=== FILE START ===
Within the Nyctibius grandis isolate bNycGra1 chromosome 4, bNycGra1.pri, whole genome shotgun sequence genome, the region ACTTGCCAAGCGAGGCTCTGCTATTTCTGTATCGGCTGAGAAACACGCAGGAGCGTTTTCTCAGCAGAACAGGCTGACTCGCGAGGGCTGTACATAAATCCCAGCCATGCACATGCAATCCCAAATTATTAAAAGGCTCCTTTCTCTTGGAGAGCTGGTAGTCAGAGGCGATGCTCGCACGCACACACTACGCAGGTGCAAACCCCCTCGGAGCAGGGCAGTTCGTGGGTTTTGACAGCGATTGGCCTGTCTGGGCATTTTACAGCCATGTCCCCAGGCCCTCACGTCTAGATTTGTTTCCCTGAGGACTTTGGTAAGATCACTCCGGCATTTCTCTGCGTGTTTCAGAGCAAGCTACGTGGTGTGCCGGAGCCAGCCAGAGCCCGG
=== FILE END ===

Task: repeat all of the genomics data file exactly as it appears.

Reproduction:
Within the Nyctibius grandis isolate bNycGra1 chromosome 4, bNycGra1.pri, whole genome shotgun sequence genome, the region ACTTGCCAAGCGAGGCTCTGCTATTTCTGTATCGGCTGAGAAACACGCAGGAGCGTTTTCTCAGCAGAACAGGCTGACTCGCGAGGGCTGTACATAAATCCCAGCCATGCACATGCAATCCCAAATTATTAAAAGGCTCCTTTCTCTTGGAGAGCTGGTAGTCAGAGGCGATGCTCGCACGCACACACTACGCAGGTGCAAACCCCCTCGGAGCAGGGCAGTTCGTGGGTTTTGACAGCGATTGGCCTGTCTGGGCATTTTACAGCCATGTCCCCAGGCCCTCACGTCTAGATTTGTTTCCCTGAGGACTTTGGTAAGATCACTCCGGCATTTCTCTGCGTGTTTCAGAGCAAGCTACGTGGTGTGCCGGAGCCAGCCAGAGCCCGG